In response to yesterday's note, Infopathic provided us with a key piece of intelligence via a comment -- the status of Epic's LIS:
The Epic solution for EMR has has indeed been judged to be superior. And for those searching for a superior LIS, one with a seamless integration to this EMR would be epic! or, at least...superior. A recent peek into the EPIC LIS entry - Beaker, reveals that the search is far from over. This LIS newcomer is certainly not ready for prime time. Whereas several basic workfolows are in place and appear to be well designed, in my humble opinion, the Beaker is half-empty as a product for large, complex health systems. The search goes on...
How quaint! The name "beaker" sounds to me like it was the product of a coffee klatch attended by creative, marketing types who had never stepped into a modern clinical lab. You will see high powered automated analyzers, chips, and DNA but nary a beaker. Infopathic's information may be true with some support from the Epic web site:
Beaker Clinical Laboratory Information System supports inpatient and ambulatory laboratory workflows, combining best-of-breed LIS functionality with the benefits of enterprise-wide integration. With Epic's Web-based OutReach application, external submitters to your reference laboratory can enter orders and receive results online.
Here are some more details about Epic's OutReach:
OutReach works with the Beaker Clinical Laboratory System to help build strong relationships with external providers that receive laboratory or diagnostic services from your organization. Intuitive order entry features allow users to send orders to your facility securely over the Internet rather than through staff-intensive telephone, fax or paper-based methods. Decision support and results communication features support users during the order entry process and help route test results appropriately. Integration with our Beaker Clinical Laboratory System allows your users to carry out specimen collection and shipping management tasks online.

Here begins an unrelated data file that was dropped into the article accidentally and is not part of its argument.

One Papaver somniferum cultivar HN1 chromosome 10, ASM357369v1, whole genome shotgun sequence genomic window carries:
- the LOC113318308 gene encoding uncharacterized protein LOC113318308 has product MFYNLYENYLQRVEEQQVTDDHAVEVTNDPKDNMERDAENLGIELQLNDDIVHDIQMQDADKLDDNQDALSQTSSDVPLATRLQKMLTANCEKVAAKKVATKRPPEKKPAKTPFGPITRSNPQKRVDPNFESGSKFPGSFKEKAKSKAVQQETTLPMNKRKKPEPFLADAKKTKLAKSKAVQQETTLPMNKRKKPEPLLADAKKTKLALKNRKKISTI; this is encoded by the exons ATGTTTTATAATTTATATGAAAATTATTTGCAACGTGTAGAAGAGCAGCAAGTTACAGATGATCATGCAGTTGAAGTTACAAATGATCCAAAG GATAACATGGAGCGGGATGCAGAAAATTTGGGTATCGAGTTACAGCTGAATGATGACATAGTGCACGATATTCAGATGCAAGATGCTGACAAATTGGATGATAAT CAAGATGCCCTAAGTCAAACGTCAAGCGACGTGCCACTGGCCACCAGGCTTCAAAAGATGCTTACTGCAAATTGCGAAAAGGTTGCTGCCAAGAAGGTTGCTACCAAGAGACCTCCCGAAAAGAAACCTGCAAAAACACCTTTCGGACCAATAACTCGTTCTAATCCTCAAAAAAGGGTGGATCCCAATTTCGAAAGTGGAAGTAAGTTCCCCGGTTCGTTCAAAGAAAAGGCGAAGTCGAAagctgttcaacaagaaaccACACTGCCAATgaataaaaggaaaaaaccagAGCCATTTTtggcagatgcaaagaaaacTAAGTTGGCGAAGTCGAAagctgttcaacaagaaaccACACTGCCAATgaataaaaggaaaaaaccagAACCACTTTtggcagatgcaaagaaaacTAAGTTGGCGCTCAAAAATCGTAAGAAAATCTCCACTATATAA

Perhaps apocryphal, I have been told the story of the head of pathology informatics in a large academic medical center that had just signed a contract with Epic. He was told by the CIO: "You will, of course, install the Epic LIS." He, like all lab types, has a very practical streak. He said: "Let me see it and test it. If I can't poke it, tickle it, run it through it's paces, it simply won't 't do. We also need to benchmark it against its competitors in the market." He was a best-of-breed kind of guy because he understood that his job was totally dependent on running a reliable, comprehensive, and functional LIS (see: Are You an Enterprise or Best-of-Breed CIO? Access to Cash May Make the Difference.).
I yield to no one in terms of my admiration of EMRs. Patient care is complex. You need to post the results of physical exams. You need to post progress notes. You need to order meds. Building an LIS is a different sort of enterprise, requiring different knowledge and skills. A typical set of labs and LIS in a large hospital offers a menu of a thousand or more tests and performs millions of them a year and stores many more. A lab report can be a sentence long or multiple pages and can contain complex tables, images, or text. The blood bank module tracks an inventory of thousands of blood products. A simple computer error in the blood bank can kill a patient. I am also a strong advocate of the best-of-breed theory as it applies to LISs. An "enterprise, integrated lab solution" may sound good during a power lunch and may be the favorite approach of the CIO but may not be good enough to get all the lab work done.